To a textual scholar, a book is not an inert object left behind by historical change, but rather a nexus of physical materials, metaphors, human relationships, cultural preconceptions, and readerly interventions. Textual scholarship at its best is therefore a synthesis of disciplinary approaches and methods (Greetham 1999). Over the twentieth century, however, the study of the material transmission of texts, and of human interactions with them, has been subject to the same specializing impulse that segmented much of the academy in general, especially in North America (Howsam 2006; Moran 2002; Liu 2004). By the end of the twentieth century, this tendency had resulted in a number of possible approaches to the study of books and communication, many of which ironically did not themselves communicate or even acknowledge the others’ existence. Leslie Howsam, looking at the kinds of textual scholarship that have relatively recently come together under the banner of book history, schematizes the primary disciplinary divisions as: 1) history, which focuses on “agency, power, and experience” in relation to books, reading, and publishing; 2) literature, which focuses on the text as an object for interpretation, and takes the material and historical instantiations of texts to be partly constitutive of their meaning; and 3) bibliography, whose primary focus is on books and documents as artifacts which reflect the details of their manufacture (2006, 3-15). Another scheme we could use to explain the evolution of the study of the book is national. The French histoire du livre tradition developed out of the mid-twentieth century annales school of historiography, and brought a social-history focus to the study of books and publishing, placing these activities in a broad social context, and preferring as evidence quantifiable data about large social groups (Febvre and Martin 1958; Darnton 1979; Chartier 1987, 1994). If traditional histoire du livre sometimes gave insufficient attention to the material complexities of books themselves, then its Anglo-American counterpart, the New Bibliography, may be accused of excesses in the opposite direction. Following the lead of A.W. Pollard, W.W. Greg, and R.B. McKerrow, and later Fredson Bowers and G. Thomas Tanselle, Anglo-American bibliography was resolutely empirical, and narrowed the understanding of books to describing their physical form, reconstructing their manufacture, and hypothesizing the manuscripts used as copy for printed books. This latter pursuit, the most contentious for recent critics, often happened in service of an idealized notion of authorial composition, allegedly recoverable through the New Bibliography’s arguably less rigorous editorial theory.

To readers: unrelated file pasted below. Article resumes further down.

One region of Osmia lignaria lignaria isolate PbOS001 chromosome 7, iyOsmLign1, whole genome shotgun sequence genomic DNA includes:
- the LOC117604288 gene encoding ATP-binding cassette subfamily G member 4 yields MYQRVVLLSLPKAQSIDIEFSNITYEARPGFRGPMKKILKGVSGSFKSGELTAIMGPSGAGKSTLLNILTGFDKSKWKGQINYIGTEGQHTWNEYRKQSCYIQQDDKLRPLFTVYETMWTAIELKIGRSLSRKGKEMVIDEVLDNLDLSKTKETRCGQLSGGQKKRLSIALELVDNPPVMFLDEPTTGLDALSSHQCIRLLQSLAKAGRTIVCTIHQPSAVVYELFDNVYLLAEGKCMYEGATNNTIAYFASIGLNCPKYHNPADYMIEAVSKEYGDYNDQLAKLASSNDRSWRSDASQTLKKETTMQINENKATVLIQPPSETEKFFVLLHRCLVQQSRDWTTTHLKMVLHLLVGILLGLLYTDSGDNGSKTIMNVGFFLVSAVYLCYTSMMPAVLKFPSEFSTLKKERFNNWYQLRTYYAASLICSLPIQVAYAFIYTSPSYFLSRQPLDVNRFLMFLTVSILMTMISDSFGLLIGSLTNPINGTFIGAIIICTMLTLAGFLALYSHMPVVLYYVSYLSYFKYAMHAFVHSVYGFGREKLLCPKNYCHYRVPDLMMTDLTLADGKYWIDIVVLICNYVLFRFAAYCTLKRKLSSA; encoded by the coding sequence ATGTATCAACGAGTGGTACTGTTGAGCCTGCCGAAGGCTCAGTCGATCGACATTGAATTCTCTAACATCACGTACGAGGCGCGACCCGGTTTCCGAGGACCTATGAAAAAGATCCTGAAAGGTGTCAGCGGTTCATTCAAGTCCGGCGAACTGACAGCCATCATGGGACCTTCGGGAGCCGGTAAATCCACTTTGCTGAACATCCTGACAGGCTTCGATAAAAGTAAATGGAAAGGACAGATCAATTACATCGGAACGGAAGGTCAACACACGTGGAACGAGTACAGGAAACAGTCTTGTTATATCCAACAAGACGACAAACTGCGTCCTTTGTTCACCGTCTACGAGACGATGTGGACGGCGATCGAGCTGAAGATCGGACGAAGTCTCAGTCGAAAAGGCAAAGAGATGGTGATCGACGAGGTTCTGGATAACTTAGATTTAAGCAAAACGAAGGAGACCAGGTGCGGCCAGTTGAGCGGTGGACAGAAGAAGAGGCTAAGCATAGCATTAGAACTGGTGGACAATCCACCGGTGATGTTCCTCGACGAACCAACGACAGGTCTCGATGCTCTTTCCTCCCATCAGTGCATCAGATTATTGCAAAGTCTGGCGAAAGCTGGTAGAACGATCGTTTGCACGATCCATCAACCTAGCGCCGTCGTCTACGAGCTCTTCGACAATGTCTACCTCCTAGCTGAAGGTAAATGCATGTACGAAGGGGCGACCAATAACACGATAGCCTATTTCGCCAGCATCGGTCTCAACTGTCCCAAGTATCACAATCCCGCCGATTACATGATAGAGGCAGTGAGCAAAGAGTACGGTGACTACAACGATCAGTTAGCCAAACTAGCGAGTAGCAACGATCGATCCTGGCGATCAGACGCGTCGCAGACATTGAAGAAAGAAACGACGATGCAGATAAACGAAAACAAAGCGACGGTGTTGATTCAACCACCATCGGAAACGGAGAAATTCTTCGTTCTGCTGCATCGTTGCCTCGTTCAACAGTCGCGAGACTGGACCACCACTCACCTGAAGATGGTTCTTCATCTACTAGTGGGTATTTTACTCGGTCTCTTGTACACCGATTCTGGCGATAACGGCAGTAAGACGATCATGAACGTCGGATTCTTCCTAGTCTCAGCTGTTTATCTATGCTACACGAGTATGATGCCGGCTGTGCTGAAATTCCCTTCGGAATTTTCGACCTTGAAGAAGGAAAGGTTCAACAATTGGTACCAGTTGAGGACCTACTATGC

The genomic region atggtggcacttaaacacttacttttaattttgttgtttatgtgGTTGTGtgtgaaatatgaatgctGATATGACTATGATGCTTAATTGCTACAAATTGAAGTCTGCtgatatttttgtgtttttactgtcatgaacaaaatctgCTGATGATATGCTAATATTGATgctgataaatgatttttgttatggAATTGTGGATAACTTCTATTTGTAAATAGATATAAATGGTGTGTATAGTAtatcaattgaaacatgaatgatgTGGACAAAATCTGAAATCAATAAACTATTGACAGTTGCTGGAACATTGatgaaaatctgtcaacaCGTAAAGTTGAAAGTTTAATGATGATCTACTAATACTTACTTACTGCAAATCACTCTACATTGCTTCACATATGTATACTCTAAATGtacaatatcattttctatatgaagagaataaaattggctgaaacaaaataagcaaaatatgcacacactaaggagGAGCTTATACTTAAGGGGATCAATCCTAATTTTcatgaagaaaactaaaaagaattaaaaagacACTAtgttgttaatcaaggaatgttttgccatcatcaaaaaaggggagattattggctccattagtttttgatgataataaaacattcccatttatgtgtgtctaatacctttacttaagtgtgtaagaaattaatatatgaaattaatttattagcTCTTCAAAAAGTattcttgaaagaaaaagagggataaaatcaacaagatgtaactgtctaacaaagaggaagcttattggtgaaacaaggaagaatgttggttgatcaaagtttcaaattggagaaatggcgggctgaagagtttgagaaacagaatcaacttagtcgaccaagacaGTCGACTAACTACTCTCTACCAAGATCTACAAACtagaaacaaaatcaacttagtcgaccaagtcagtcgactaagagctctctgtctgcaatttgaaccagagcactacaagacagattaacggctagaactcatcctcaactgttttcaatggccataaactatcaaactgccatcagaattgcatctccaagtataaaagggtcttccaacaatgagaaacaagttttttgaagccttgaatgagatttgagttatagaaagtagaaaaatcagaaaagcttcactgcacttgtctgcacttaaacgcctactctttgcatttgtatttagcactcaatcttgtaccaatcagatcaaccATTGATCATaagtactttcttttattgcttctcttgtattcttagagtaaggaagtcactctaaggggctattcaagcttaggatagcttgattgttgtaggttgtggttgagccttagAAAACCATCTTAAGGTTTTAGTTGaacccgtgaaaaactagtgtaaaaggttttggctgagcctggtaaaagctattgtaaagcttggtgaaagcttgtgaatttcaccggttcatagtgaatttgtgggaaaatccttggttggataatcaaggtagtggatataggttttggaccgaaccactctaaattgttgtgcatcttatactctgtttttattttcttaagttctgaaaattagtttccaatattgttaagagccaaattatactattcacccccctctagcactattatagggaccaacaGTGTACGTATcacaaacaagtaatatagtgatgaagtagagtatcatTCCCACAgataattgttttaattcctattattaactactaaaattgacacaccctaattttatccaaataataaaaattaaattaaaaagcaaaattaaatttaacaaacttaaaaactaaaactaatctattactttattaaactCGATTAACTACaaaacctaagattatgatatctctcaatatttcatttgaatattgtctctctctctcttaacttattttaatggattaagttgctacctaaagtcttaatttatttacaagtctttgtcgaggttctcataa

As textual scholarship began to overlap with what are now called the digital humanities, the study of the history of textuality became linked with the practice of making new editions using digital media (Shillingsburg 2006). Beyond being available for revision, the electronic archive or edition has been credited with exceeding the codex in many other ways. Martha Nell Smith offers an impressive list of advantages in the digital edition: (1) “images of all primary documents [often unique or rare and dispersed among libraries and museums, with severely limited access] . . . including, where applicable, sound and even video reproductions”; (2) networking and communication among editors and readers; (3) critical feedback from readers (2004, 308); (4) “demotic,” rather than “hieratic,” editions (2004, 316); (5) broadly collaborative “teams of editors, rather than a solitary master with her assistants” (2004, 319). What distinguishes the electronic edition from the bibliographic one may not be any of the former’s single features, but instead its capacity simultaneously to be more than one kind of edition. As Jerome McGann writes, “one can build editorial machines capable of generating on demand multiple textual formations—eclectic, facsimile, reading, genetic” (2006, 57). Finally, then, for textual critics, what may distinguish the electronic edition from its predecessors is its provision of both editions and the resources to lay bare the decisions of editors in these editions, reambiguating the editorial process with reference to a comprehensive array of primary documents (Smith and McGann’s facsimiles).